Given function \(f(x):\mathbb{R}\rightarrow \mathbb{R}\) such that \(\gamma \in[0,1]\) where \(\begin{align} f(\gamma x+(1-\gamma)y) \leq \gamma f(x)+(1-\gamma)f(y) \end{align}\)

for all \(x,y \in \mathbb{R}\). Prove that

\(\displaystyle \int_{0}^{2\pi} f(x) \cos{x} \mathrm{d}x \geq 0\)

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TopNewestThe given condition says that \(f\) is convex, i.e., its derivative (assuming it to be differentiable) is non-decreasing. Integrating by parts, we have \(I=\int_{0}^{2\pi} f(x) \cos x dx = -\int_{0}^{2\pi}f'(x)\sin(x) dx = -\int_{0}^{\pi}f'(x)\sin(x) dx -\int_{\pi}^{2\pi}f'(x)\sin(x) dx \) . Substituting \(z=x-\pi \) in the second integral, we have \(I=-\int_{0}^{\pi}f'(x)\sin(x) dx + \int_{0}^{\pi}f'(z+\pi)\sin(z) dz \) = \(\int_{0}^{\pi}\big(f'(x+\pi)-f'(x)\big)\sin(x) dx \). Now since the derivative is non-decreasing, we have \(f'(x+\pi)\geq f'(x), \forall x\in \mathbb{R}\). Also the sine function is non-negative in the interval of integration. Hence the integrand is non-negative. Hence \(I\geq 0. \hspace{15pt}\blacksquare\)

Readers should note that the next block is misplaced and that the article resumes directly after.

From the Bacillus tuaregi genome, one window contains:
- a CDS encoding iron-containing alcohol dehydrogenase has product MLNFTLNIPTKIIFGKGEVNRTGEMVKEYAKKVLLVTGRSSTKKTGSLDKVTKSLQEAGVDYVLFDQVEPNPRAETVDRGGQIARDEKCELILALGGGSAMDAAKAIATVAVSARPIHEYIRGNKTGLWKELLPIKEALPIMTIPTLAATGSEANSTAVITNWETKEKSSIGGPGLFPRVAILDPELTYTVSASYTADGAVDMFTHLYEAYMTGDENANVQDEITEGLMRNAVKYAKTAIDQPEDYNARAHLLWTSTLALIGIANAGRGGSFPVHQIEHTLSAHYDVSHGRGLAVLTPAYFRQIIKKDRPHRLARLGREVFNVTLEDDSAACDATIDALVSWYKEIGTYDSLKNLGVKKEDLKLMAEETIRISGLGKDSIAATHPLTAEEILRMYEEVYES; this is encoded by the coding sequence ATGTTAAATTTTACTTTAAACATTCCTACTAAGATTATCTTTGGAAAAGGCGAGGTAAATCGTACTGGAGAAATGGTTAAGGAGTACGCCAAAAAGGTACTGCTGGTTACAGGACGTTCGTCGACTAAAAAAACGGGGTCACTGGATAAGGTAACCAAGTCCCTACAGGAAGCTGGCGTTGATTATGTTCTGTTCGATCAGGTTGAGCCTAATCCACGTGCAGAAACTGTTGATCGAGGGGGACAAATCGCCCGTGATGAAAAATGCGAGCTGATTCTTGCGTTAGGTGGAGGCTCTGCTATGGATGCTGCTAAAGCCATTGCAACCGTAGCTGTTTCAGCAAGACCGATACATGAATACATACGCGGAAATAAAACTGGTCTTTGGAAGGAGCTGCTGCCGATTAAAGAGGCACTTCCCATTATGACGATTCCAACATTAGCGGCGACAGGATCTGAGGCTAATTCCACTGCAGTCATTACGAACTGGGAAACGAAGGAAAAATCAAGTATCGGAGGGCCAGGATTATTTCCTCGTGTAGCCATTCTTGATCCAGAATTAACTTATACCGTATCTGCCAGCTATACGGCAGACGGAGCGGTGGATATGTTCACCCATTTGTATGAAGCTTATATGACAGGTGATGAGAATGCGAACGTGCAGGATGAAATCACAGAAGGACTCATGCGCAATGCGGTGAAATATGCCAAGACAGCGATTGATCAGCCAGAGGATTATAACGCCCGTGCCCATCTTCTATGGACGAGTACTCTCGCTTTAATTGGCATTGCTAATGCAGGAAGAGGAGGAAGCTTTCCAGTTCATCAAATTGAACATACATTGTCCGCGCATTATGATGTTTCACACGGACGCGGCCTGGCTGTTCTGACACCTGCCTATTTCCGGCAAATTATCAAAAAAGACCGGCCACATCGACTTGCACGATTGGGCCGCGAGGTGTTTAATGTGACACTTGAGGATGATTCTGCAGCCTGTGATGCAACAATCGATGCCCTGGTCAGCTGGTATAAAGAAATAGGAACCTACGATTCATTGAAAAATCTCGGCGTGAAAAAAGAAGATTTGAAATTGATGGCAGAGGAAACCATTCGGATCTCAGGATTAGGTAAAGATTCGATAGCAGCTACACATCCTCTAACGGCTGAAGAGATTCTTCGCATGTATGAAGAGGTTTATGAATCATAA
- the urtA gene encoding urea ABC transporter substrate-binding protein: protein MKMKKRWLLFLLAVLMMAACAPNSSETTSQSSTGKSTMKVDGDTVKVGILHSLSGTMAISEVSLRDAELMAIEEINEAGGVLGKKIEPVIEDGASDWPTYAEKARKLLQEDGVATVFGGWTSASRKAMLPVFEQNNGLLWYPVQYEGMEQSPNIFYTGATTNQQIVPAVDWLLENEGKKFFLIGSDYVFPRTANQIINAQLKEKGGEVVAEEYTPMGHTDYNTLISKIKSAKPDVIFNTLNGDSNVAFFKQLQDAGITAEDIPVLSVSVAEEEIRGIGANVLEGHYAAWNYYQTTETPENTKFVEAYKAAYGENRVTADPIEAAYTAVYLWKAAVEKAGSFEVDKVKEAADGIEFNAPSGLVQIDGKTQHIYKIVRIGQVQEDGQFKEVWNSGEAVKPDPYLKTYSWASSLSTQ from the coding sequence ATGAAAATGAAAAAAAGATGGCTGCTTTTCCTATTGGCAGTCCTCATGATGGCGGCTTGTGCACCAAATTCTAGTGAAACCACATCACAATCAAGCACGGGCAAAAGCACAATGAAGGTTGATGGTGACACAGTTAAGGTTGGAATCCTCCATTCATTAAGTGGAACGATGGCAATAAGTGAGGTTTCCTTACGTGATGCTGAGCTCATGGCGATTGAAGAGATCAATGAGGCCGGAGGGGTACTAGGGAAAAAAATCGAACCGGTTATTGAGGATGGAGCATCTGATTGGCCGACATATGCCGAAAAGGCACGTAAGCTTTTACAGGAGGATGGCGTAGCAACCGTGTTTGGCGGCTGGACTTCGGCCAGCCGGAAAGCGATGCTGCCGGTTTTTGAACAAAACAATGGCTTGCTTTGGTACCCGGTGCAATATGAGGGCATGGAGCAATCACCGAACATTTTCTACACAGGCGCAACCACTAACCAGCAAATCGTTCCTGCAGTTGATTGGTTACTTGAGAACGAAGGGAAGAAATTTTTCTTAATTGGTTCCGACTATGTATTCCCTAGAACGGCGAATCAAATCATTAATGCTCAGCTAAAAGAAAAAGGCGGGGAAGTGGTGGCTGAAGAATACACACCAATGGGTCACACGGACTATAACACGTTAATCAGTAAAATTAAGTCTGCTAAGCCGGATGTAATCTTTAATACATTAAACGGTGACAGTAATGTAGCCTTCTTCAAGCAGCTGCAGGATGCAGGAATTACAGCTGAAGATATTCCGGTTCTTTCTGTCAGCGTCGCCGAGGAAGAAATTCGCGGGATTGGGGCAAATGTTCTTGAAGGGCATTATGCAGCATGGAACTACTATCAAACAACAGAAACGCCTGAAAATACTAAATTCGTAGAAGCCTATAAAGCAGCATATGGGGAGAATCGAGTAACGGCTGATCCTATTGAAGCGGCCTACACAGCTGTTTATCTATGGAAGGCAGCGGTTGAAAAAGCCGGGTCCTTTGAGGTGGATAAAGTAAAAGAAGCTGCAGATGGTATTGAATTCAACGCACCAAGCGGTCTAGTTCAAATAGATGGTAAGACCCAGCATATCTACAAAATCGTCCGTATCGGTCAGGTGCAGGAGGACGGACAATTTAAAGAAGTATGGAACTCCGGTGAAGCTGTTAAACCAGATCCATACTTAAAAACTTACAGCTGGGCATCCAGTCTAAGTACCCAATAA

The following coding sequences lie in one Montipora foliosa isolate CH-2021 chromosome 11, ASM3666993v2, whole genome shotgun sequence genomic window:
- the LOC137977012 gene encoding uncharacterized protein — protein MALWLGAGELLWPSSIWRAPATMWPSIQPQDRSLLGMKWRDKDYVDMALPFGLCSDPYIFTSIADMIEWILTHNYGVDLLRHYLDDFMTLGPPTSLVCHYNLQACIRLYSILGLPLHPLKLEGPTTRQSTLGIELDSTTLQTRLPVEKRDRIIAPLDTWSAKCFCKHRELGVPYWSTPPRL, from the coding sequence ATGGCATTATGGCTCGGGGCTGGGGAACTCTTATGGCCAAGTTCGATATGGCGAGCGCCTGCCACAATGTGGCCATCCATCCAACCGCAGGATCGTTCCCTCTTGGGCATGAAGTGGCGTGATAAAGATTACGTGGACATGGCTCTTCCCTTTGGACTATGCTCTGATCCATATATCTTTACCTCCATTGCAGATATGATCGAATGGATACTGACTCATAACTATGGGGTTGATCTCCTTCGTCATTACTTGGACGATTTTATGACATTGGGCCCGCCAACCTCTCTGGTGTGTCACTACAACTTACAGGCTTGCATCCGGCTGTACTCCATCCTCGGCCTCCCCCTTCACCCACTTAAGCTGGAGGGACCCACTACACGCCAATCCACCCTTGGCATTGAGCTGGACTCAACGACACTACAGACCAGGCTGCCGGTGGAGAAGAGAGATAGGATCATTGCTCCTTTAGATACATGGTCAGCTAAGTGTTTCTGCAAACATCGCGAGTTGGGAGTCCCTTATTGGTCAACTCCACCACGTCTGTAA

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\(f(x)\) not differentiable.

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The proof is generalizable, because there are only a countable number points of non-differentiability (hence of Lebesgue measure zero) for a convex function \(f\) in the open interval \((0,2\pi)\). See corollary 6.3 of this note.

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